Wednesday, April 28, 2010

Newbies are more important than you are

If there was something I thought should get more attention from match producers it would be new shooters. The title says it all, but not everyone in the action pistol community gets just how important new shooters are.
We've all been on the range on match days and seen clusters of the more experienced competitors pretty much steering clear of the bumbling, inept new shooters. Sometimes there can be derision, even, snarking about how little this new person grasps the vital concepts of competitive shooting.
The practical aspects of this attitude take on serious implications when the old heads deliberately try to squad up avoiding taking on the new shooters, as if they would be some sort of problem for their enjoyment.
We were all there, once, even the hottest of hotshots, goofy-seeming, clueless, not getting it, asking the lame questions. Then, worse, we went out there and mishandled the guns, dropped the ammunition, froze in panic, and in some cases, lost concentration and threatened a bad discharge or sweep.
That's part of the process of getting good, and we shouldn't forget our own beginnings.
I was fortunate, in that at the first real match I happened to go to, there were people willing to go out of their way and help me with the baby steps. A couple, including the match director, were downright solicitous, taking a teaching stance right away.
That's the way it really is across much of our shooting sports, though, and I wouldn't want to characterize the whole thing as being that way.
The one point that I would want to make to my cohorts who do find the newbies off-putting is this: once you get them going, actually shooting and having fun, they'll never vote against us in the polling place.
Nothing gun owners might do is more important to the preservation of the sport and rights aspects of shooting than bringing in new shooters. More important than trophies or nailing the perfect split or cleaning the drop-turners while the steel's still going down.
Look across the shooters meeting at the next match, and I'll wager you'll see a rather mature crowd. Too mature, as far as Your Correspondent is concerned.
Yes, gray-haired guys who've been shooting for forty years (such as yours truly) have a "right" to go out and have fun shooting stuff, but the lack of a good, solid contingent of young adults, most especially younger women is troubling to me.
In the previous post, I remarked upon the novelty of having a woman win an action pistol match overall. That's what that was, too, just a novelty; SS won because she was better that day that the other shooters, and that's good.
But between those two matches put together, there was but one other woman entered, at but one of the matches. And, she was a wife, of a regular match-maven.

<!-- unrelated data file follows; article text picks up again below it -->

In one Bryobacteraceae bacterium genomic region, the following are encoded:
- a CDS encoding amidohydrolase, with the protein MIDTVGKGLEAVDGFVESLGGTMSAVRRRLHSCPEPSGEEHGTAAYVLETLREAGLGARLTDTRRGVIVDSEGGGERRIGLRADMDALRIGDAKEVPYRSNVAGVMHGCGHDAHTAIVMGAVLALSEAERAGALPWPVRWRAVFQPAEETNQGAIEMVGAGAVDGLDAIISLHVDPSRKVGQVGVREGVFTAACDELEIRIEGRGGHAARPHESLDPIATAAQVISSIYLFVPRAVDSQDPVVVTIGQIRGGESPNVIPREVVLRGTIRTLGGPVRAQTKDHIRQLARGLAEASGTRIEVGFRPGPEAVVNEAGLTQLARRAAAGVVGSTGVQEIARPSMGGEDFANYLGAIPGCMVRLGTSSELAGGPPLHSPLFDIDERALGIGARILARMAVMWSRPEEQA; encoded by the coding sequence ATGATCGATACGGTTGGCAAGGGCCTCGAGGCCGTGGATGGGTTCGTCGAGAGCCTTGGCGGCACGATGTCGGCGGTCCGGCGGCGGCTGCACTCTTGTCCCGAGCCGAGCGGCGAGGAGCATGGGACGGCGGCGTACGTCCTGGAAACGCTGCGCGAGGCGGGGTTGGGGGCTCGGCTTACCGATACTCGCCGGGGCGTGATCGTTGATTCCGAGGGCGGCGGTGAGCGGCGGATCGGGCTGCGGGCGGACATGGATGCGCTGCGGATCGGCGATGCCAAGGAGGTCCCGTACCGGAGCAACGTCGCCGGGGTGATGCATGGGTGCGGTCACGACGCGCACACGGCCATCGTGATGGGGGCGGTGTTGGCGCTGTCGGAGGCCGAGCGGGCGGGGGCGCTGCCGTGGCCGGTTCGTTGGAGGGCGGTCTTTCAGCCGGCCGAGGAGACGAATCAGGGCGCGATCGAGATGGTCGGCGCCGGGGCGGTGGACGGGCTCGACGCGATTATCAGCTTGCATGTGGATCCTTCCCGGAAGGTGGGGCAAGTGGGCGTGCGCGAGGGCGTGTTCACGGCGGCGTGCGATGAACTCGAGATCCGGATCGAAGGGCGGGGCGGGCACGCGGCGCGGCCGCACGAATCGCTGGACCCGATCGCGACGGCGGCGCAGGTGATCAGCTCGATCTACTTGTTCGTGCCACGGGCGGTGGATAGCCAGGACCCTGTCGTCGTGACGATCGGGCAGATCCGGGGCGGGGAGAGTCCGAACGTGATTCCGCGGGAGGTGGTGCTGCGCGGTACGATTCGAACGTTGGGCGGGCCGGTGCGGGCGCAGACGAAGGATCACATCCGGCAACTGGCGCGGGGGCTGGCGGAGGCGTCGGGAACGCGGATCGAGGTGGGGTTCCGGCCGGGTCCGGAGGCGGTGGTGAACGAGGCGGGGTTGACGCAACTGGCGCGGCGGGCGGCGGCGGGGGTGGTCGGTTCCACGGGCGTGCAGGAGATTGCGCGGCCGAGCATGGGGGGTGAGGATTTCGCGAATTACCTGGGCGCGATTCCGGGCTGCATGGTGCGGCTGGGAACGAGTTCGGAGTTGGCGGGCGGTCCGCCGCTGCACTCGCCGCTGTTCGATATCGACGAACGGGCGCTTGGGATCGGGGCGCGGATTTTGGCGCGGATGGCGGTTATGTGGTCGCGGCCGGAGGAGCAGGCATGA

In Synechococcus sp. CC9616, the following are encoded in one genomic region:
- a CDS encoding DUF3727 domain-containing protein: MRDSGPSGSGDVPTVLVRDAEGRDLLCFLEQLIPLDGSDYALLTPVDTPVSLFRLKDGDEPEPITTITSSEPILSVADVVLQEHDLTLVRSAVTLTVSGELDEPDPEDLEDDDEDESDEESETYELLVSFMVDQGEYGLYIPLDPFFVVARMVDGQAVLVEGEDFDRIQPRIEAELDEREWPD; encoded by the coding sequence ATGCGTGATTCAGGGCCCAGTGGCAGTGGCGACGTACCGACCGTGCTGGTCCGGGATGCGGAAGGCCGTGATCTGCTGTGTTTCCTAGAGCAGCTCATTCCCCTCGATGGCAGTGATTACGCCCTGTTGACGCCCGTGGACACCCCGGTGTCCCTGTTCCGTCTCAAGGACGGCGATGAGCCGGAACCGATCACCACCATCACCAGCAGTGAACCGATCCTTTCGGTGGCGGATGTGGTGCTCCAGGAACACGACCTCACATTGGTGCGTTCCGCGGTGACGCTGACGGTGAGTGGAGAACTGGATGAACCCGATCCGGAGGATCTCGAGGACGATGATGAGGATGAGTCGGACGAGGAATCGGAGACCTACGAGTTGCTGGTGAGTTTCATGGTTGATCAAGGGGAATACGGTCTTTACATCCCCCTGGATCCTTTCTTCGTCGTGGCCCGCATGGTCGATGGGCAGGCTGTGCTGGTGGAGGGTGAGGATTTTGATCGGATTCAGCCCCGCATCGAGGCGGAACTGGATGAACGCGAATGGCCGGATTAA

Not that that is a negative, and wives of regular shooters would be a most welcome thing to have become more common.
But the sport, and with it, the whole of gun ownership, has not in modern times seen women get up, go to the gun store, and get involved in any serious way in shooting. True, since 9-11-01, there's been a noticeable uptick, and of course, media both mainstream and special-interest have noted rather often anecdotal evidence of gun stores seeing more women buying guns on their own.
But we're still not seeing that at the firing line. Last month's USPSA match at the "home" club N had no female competitors at all. At club O, there was only one out of 55. That's not a lot.
Some clubs go no-match-fee for women (and often, juniors as well) but the effect isn't being felt in the actual numbers.
Yet, in the political realm where gun ownership and rights are in the most danger, it's women who usually represent the larger danger to those rights, as they tend to vote away from gun rights and candidates who support them. No, not always, but the tendency is there.
Get those voters to the range, make them comfortable with the real-world gun culture we here all know is friendly and safe, and get them having low-stress fun, and they'll never vote against us.
Case in point is Your Correspondent's own Significant Other: daughter of a Chicago cop, urban origins, graduate degrees, professional... a demographic we'd all agree might well be anti-gun.
Pretty much the case, too, until a visit to a steel match, where the guys all pitched in to make it comfortable. SO now agrees that of all of the outdoor sports and activities we've engaged in, the shooting sports people are the nicest, friendliest, and most welcoming.
Good job, guys, let's find ways to do that some more.

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